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Cornell Supporters Pen Open Letter About Ben DeLuca

Over 150 signatures accompany the letter.

Mitchell Layton

Ben DeLuca isn't in the NCAA men's lacrosse coaching record book as he only holds three seasons of head coaching experience. His legacy in Ithaca, however, appears deeper than mere wins and losses.

Over 150 signatures accompany an open letter published in The Cornell Daily Sun today, a letter that thanks DeLuca for his almost two decades of service to the Big Red lacrosse program and expresses disappointment over the university's decision to fire the former program navigator. There are tons of notable names that have affixed their signature to the letter (including former Cornell head coaches Jeff Tambroni and Dave Pietramala), but it's the inclusion of names and families that aren't immediately recognizable that give strength to the message:

While many of us have expressed our frustration and disappointment at the news that Ben DeLuca will no longer be the Head Coach of Cornell Men’s Lacrosse, the purpose of this letter is to thank Ben for his leadership and commitment to Cornell University over the last 17 years. We have witnessed firsthand Ben’s dedication to the school and the program he loved. For decades, the Men’s Lacrosse program has been a gold standard in the Cornell athletic department and Ben has been an integral part of that as a player, an assistant coach and head coach.

We have been DeLuca’s classmates and teammates. We have been his co-captains, his alumni supporters and boosters. We have watched him coach our own children. We played for him as our assistant coach, and eventually, as our coach. Undoubtedly, the goal of a collegiate head coach is two-fold: One, to prepare your players for success on the field, and two, to prepare them for professional and personal success as responsible men maximizing their individual potential, while serving as positive ambassadors for a university athletic program. Surely on both counts, as former player Rob Pannell ’13 said last week, there could have been no better man for the job.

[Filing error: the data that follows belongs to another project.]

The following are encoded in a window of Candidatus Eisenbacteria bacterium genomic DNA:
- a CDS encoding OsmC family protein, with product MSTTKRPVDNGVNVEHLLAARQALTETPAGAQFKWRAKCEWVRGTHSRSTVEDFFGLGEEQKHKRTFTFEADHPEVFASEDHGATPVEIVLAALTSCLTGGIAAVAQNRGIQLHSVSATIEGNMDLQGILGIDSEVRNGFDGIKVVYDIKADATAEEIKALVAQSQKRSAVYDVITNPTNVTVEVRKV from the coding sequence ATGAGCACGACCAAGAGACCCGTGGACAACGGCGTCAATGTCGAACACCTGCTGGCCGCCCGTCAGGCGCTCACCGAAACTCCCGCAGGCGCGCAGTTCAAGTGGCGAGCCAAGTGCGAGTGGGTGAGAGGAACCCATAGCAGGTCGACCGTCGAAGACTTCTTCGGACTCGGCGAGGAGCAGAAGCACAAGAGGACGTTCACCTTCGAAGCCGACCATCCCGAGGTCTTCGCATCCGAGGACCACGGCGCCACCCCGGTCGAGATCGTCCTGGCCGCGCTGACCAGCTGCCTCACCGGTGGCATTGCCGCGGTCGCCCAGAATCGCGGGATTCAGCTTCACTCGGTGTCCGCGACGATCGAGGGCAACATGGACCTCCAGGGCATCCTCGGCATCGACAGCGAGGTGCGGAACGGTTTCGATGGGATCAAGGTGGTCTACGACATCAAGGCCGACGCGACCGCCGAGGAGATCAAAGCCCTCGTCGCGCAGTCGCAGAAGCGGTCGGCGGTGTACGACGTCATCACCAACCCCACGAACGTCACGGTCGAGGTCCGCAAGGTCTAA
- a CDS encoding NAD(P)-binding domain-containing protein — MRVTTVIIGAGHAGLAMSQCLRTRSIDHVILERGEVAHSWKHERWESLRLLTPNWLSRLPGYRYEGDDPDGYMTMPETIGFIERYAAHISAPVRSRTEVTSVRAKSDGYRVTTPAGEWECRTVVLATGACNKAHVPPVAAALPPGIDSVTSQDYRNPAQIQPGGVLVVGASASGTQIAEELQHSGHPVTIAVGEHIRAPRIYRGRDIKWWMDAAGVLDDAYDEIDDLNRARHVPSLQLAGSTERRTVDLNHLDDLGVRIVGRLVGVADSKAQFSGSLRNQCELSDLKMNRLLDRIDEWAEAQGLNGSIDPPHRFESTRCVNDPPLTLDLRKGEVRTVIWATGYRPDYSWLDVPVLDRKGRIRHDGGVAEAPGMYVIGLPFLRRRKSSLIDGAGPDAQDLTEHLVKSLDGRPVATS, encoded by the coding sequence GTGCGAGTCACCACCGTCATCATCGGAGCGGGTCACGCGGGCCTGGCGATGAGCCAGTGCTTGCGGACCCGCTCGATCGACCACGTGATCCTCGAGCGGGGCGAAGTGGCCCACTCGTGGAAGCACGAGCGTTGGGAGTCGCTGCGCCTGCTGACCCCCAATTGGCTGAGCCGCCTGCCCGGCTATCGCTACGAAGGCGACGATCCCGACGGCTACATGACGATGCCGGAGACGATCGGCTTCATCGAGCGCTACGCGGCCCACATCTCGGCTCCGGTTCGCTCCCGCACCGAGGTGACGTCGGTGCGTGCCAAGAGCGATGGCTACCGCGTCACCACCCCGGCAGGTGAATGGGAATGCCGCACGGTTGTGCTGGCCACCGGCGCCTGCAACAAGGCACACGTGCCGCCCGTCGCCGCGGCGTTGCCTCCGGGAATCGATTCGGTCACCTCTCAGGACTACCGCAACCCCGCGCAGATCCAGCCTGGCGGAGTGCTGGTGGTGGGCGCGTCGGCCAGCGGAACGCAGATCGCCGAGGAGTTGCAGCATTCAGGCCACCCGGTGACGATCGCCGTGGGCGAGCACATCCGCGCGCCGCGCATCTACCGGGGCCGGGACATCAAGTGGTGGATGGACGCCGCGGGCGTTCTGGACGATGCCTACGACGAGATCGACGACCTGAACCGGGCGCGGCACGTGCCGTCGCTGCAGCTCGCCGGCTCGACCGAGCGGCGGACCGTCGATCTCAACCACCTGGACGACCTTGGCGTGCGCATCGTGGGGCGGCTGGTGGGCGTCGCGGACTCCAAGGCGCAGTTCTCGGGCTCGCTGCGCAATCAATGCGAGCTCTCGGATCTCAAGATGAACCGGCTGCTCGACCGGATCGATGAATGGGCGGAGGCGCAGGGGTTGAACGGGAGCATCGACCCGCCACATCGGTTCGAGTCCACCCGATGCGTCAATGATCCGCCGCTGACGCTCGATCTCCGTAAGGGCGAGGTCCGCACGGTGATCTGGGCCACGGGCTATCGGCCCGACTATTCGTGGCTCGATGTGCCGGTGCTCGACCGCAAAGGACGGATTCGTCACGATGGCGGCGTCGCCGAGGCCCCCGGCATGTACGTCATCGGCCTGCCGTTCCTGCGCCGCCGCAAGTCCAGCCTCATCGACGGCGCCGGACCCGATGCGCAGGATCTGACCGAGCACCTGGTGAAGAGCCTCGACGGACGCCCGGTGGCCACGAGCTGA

* * * * *

As Cornellians, it is hard not to focus on the unfortunate loss that this decision brings for the program we love, and the University we all remember so fondly. But as alumni who have felt DeLuca’s impact on ourselves and seen it on those behind us, we can only say that some lucky program is about to be changed in an infinitely positive manner. We have no doubt that DeLuca will win a national championship. It is just too bad that it will not be for the Big Red.

This is exactly why Cornell's continued adherence to its position not to comment on the decision to fire DeLuca is so difficult to understand: There are stakeholders in this situation outside of the Cornell administration, athletic staff, and current players; these stakeholders have made physical, financial, and/or emotional investments in the Big Red lacrosse program and are without a workable reason for the dismissal of DeLuca (the face of the program for all intents and purposes). Head coaches at the college level aren't necessarily seen as fungible goods for many, and in the absence of strong communication detailing issues that indirectly impact their existences, a vocal response is an inherent residue resulting from the vacuum created by silent administrators. These outside stakeholders in the Cornell situation have taken the high ground in expressing their gratitude for what DeLuca meant to Cornell lacrosse, but they are still without guidance as to why their program has charted a new course.